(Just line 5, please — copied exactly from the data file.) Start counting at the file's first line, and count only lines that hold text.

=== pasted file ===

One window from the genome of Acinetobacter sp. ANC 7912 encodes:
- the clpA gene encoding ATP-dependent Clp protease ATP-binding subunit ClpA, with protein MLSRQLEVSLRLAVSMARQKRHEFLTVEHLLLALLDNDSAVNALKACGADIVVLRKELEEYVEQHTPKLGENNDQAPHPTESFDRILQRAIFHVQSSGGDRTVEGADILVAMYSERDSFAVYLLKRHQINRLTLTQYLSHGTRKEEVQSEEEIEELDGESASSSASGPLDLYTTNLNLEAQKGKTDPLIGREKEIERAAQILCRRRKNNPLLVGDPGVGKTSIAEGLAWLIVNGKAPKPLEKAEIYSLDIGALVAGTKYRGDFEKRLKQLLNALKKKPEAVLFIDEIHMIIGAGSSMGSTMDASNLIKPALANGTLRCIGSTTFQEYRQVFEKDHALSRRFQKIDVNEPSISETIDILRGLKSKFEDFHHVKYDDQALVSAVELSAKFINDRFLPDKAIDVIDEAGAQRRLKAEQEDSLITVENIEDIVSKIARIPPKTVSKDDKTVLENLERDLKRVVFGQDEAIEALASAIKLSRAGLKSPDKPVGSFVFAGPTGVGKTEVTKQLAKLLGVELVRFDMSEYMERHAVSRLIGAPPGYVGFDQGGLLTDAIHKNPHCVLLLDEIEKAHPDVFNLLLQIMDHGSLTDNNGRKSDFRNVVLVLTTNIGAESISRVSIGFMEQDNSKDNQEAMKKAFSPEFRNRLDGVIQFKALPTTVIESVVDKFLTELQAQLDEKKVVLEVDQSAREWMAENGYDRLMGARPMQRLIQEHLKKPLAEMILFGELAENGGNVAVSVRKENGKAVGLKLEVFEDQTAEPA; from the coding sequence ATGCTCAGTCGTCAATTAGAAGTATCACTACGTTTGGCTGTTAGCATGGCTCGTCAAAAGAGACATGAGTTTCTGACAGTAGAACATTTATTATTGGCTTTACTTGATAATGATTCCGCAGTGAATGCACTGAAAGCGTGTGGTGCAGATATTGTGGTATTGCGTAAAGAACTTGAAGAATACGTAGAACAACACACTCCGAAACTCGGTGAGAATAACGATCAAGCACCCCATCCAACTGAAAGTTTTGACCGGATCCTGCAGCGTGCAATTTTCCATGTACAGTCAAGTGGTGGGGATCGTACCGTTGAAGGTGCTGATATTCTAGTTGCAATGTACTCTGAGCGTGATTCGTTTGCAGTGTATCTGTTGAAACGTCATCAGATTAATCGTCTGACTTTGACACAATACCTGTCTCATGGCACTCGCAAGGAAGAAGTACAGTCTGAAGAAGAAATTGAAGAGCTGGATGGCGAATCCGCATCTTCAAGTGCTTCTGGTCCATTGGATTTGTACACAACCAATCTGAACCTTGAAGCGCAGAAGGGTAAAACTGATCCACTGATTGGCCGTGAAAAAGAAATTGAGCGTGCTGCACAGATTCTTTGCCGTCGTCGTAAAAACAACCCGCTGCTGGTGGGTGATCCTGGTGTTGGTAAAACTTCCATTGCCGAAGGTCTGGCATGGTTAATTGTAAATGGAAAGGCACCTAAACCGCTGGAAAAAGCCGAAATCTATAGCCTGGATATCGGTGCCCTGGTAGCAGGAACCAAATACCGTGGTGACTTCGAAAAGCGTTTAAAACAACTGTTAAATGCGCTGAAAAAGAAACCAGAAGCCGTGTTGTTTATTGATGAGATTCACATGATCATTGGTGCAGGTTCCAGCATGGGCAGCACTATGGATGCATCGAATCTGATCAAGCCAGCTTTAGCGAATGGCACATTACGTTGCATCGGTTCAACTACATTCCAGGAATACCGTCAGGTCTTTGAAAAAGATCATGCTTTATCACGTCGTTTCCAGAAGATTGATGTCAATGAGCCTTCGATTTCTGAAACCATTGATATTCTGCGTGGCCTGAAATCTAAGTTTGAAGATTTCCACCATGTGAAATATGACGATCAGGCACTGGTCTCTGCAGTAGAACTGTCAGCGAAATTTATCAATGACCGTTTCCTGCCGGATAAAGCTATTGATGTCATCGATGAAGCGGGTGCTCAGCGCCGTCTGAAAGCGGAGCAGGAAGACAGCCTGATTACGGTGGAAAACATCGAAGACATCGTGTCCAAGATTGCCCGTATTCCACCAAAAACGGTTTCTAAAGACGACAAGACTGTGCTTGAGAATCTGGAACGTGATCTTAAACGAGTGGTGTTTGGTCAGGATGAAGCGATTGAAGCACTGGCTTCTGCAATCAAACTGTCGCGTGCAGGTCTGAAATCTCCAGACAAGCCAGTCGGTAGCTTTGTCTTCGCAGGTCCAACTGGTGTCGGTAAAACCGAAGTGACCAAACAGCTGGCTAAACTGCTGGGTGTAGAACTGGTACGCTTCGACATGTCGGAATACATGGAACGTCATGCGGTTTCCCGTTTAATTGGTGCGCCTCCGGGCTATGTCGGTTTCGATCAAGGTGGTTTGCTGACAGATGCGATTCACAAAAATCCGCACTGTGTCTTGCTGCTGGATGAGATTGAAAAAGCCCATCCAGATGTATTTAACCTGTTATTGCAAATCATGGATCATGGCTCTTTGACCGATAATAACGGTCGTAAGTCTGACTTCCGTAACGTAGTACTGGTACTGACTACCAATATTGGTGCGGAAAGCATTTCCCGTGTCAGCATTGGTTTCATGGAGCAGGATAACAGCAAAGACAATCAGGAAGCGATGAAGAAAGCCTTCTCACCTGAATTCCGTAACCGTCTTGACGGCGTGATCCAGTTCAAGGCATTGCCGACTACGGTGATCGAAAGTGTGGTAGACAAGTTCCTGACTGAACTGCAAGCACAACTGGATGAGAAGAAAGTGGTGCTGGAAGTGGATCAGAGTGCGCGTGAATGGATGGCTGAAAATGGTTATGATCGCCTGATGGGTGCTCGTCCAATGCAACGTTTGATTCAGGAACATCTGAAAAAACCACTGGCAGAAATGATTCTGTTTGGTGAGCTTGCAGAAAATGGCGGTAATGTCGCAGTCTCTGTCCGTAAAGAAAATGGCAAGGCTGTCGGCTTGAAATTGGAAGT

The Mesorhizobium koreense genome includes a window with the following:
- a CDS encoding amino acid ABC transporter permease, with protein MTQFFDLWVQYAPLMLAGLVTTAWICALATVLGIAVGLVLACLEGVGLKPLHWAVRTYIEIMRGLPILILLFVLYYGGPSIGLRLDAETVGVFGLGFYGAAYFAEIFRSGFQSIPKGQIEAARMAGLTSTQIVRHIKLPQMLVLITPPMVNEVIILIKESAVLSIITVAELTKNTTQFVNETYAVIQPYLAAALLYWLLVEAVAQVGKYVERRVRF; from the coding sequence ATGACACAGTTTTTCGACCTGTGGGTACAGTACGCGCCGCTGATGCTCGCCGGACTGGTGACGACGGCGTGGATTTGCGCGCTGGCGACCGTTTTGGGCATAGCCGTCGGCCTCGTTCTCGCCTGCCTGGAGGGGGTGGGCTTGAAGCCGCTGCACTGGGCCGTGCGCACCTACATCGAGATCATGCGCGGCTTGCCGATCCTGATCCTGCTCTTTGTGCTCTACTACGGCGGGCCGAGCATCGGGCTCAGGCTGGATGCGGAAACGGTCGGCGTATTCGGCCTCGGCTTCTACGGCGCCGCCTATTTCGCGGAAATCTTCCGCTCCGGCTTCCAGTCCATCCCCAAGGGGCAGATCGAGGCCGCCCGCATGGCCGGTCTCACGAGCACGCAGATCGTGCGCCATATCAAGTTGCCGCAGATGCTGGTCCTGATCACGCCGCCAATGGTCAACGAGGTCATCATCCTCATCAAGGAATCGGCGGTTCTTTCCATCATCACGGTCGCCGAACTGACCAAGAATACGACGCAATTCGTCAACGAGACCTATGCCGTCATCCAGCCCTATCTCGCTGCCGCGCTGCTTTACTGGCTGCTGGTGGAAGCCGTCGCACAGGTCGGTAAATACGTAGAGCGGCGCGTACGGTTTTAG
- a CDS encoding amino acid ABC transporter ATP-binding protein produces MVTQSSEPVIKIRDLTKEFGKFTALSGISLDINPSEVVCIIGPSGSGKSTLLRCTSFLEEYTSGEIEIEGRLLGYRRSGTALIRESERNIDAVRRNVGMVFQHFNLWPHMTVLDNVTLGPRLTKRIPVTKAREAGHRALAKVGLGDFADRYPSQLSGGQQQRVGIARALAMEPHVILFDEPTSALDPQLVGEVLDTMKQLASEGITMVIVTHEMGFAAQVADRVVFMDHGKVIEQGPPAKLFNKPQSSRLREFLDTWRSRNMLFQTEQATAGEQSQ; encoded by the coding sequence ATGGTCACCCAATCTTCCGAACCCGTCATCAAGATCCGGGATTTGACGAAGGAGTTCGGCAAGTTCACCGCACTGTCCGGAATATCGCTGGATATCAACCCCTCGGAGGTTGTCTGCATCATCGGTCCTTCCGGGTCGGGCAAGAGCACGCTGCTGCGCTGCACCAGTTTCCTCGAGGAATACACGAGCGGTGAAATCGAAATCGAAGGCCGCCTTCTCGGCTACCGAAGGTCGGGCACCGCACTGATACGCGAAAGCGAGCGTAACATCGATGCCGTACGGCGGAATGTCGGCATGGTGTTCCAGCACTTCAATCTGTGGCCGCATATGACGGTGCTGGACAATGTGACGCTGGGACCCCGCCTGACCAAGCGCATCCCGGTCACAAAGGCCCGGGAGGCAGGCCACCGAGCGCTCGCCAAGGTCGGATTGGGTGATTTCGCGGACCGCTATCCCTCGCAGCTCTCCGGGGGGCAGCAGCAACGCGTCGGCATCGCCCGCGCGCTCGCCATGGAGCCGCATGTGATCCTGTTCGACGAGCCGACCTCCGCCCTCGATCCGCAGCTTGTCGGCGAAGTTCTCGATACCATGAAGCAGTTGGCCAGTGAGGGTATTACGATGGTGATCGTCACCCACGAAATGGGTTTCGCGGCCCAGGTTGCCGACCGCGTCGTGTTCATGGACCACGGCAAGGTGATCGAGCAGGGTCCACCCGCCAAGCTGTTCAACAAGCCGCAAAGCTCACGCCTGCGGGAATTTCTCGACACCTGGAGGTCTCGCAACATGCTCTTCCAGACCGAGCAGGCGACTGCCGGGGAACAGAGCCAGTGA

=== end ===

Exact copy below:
- a CDS encoding amino acid ABC transporter ATP-binding protein produces MVTQSSEPVIKIRDLTKEFGKFTALSGISLDINPSEVVCIIGPSGSGKSTLLRCTSFLEEYTSGEIEIEGRLLGYRRSGTALIRESERNIDAVRRNVGMVFQHFNLWPHMTVLDNVTLGPRLTKRIPVTKAREAGHRALAKVGLGDFADRYPSQLSGGQQQRVGIARALAMEPHVILFDEPTSALDPQLVGEVLDTMKQLASEGITMVIVTHEMGFAAQVADRVVFMDHGKVIEQGPPAKLFNKPQSSRLREFLDTWRSRNMLFQTEQATAGEQSQ; encoded by the coding sequence ATGGTCACCCAATCTTCCGAACCCGTCATCAAGATCCGGGATTTGACGAAGGAGTTCGGCAAGTTCACCGCACTGTCCGGAATATCGCTGGATATCAACCCCTCGGAGGTTGTCTGCATCATCGGTCCTTCCGGGTCGGGCAAGAGCACGCTGCTGCGCTGCACCAGTTTCCTCGAGGAATACACGAGCGGTGAAATCGAAATCGAAGGCCGCCTTCTCGGCTACCGAAGGTCGGGCACCGCACTGATACGCGAAAGCGAGCGTAACATCGATGCCGTACGGCGGAATGTCGGCATGGTGTTCCAGCACTTCAATCTGTGGCCGCATATGACGGTGCTGGACAATGTGACGCTGGGACCCCGCCTGACCAAGCGCATCCCGGTCACAAAGGCCCGGGAGGCAGGCCACCGAGCGCTCGCCAAGGTCGGATTGGGTGATTTCGCGGACCGCTATCCCTCGCAGCTCTCCGGGGGGCAGCAGCAACGCGTCGGCATCGCCCGCGCGCTCGCCATGGAGCCGCATGTGATCCTGTTCGACGAGCCGACCTCCGCCCTCGATCCGCAGCTTGTCGGCGAAGTTCTCGATACCATGAAGCAGTTGGCCAGTGAGGGTATTACGATGGTGATCGTCACCCACGAAATGGGTTTCGCGGCCCAGGTTGCCGACCGCGTCGTGTTCATGGACCACGGCAAGGTGATCGAGCAGGGTCCACCCGCCAAGCTGTTCAACAAGCCGCAAAGCTCACGCCTGCGGGAATTTCTCGACACCTGGAGGTCTCGCAACATGCTCTTCCAGACCGAGCAGGCGACTGCCGGGGAACAGAGCCAGTGA